The Golden Bough A study of magic and religion
Page: 423If these considerations are just, we must apparently conclude that while the human victims at the Thargelia certainly appear in later classical times to have figured chiefly as public scapegoats, who carried away with them the sins, misfortunes, and sorrows of the whole people, at an earlier time they may have been looked on as embodiments of vegetation, perhaps of the corn but particularly of the fig-trees; and that the beating which they received and the death which they died were intended primarily to brace and refresh the powers of vegetation then beginning to droop and languish under the torrid heat of the Greek summer.
The view here taken of the Greek scapegoat, if it is correct, obviates an objection which might otherwise be brought against the main argument of this book. To the theory that the priest of Aricia was slain as a representative of the spirit of the grove, it might have been objected that such a custom has no analogy in classical antiquity. But reasons have now been given for believing that the human being periodically and occasionally slain by the Asiatic Greeks was regularly treated as an embodiment of a divinity of vegetation. Probably the persons whom the Athenians kept to be sacrificed were similarly treated as divine. That they were social outcasts did not matter. On the primitive view a man is not chosen to be the mouth-piece or embodiment of a god on account of his high moral qualities or social rank. The divine afflatus descends equally on the good and the bad, the lofty and the lowly. If then the civilised Greeks of Asia and Athens habitually sacrificed men whom they regarded as incarnate gods, there can be no inherent improbability in the supposition that at the dawn of history a similar custom was observed by the semibarbarous Latins in the Arician Grove.
But to clinch the argument, it is clearly desirable to prove that the custom of putting to death a human representative of a god was known and practised in ancient Italy elsewhere than in the Arician Grove. This proof I now propose to adduce.
3. The Roman Saturnalia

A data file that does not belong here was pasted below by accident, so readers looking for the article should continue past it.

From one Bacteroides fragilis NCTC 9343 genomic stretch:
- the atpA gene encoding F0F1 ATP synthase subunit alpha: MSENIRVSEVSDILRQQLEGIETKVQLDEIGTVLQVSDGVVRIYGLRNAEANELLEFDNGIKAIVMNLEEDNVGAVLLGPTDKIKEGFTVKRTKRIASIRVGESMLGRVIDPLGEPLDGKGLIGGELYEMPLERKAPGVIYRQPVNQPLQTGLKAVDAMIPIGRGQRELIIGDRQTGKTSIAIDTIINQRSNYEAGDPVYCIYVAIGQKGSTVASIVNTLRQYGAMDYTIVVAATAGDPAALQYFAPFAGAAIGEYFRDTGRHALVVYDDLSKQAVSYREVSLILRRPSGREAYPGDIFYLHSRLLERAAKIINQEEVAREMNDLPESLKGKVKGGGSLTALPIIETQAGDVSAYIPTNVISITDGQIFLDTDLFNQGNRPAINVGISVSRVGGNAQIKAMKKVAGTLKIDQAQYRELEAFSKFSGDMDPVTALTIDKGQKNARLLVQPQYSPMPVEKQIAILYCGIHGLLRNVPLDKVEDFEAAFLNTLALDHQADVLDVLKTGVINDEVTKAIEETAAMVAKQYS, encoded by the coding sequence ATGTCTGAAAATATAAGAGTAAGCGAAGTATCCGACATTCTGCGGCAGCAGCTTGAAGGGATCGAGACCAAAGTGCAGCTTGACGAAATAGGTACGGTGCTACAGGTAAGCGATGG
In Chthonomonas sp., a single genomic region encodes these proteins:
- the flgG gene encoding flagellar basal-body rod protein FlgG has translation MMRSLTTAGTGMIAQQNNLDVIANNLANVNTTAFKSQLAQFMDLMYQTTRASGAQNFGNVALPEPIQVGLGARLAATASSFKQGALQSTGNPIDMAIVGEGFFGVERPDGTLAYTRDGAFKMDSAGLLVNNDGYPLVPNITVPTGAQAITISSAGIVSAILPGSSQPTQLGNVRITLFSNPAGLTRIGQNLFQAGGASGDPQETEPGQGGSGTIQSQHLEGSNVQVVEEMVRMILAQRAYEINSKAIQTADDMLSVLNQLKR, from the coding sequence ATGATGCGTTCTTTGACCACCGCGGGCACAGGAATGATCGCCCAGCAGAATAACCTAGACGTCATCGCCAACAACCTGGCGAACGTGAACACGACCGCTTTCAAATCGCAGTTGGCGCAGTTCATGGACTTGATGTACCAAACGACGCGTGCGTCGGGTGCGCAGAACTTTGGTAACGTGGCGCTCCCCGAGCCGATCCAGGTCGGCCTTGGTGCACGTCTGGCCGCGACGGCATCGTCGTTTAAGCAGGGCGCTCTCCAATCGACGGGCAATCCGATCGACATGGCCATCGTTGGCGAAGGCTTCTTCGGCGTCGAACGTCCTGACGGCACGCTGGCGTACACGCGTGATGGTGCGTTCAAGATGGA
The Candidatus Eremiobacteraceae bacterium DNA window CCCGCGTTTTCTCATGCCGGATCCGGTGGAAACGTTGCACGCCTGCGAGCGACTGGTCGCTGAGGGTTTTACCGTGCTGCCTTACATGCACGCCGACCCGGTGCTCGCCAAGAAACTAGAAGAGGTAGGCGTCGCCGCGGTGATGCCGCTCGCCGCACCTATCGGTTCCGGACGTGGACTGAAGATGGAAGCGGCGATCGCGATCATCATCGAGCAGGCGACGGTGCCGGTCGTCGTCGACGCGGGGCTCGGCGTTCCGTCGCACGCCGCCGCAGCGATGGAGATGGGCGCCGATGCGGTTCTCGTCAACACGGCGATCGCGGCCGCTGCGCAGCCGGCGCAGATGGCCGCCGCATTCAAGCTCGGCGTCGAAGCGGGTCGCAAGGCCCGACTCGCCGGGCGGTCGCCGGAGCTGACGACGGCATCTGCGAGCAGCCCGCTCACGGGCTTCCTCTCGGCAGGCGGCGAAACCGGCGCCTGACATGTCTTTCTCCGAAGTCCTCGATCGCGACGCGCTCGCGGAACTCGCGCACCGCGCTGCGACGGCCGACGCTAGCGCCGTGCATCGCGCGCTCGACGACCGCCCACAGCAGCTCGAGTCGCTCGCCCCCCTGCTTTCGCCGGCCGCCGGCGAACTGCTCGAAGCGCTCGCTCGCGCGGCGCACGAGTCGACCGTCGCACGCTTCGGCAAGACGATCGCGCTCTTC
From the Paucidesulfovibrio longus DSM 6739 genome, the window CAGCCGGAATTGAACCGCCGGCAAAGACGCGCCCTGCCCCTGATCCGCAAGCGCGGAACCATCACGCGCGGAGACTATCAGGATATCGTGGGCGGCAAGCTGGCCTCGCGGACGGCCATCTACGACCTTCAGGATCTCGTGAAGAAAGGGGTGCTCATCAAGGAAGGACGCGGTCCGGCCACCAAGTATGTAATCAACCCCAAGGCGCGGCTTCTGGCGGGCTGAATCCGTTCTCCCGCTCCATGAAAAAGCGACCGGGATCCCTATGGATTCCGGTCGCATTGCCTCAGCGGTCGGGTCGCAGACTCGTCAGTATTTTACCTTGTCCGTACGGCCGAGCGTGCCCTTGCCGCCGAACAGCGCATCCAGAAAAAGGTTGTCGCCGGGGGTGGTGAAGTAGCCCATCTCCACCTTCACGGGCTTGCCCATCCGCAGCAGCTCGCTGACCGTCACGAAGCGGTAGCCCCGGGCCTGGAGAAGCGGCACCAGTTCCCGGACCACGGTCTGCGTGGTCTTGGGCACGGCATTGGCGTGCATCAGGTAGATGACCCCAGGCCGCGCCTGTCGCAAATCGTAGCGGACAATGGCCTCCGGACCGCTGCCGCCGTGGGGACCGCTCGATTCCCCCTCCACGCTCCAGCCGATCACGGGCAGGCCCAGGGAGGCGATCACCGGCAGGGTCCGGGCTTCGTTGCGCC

WE have seen that many peoples have been used to observe an annual period of license, when the customary restraints of law and morality are thrown aside, when the whole population give themselves up to extravagant mirth and jollity, and when the darker passions find a vent which would never be allowed them in the more staid and sober course of ordinary life. Such outbursts of the pent-up forces of human nature, too often degenerating into wild orgies of lust and crime, occur most commonly at the end of the year, and are frequently associated, as I have had occasion to point out, with one or other of the agricultural seasons, especially with the time of sowing or of harvest. Now, of all these periods of license the one which is best known and which in modern language has given its name to the rest, is the Saturnalia. This famous festival fell in December, the last month of the Roman year, and was popularly supposed to commemorate the merry reign of Saturn, the god of sowing and of husbandry, who lived on earth long ago as a righteous and beneficent king of Italy, drew the rude and scattered dwellers on the mountains together, taught them to till the ground, gave them laws, and ruled in peace. His reign was the fabled Golden Age: the earth brought forth abundantly: no sound of war or discord troubled the happy world: no baleful love of lucre worked like poison in the blood of the industrious and contented peasantry. Slavery and private property were alike unknown: all men had all things in common. At last the good god, the kindly king, vanished suddenly; but his memory was cherished to distant ages, shrines were reared in his honour, and many hills and high places in Italy bore his name. Yet the bright tradition of his reign was crossed by a dark shadow: his altars are said to have been stained with the blood of human victims, for whom a more merciful age afterwards substituted effigies. Of this gloomy side of the god’s religion there is little or no trace in the descriptions which ancient writers have left us of the Saturnalia. Feasting and revelry and all the mad pursuit of pleasure are the features that seem to have especially marked this carnival of antiquity, as it went on for seven days in the streets and public squares and houses of ancient Rome from the seventeenth to the twenty-third of December.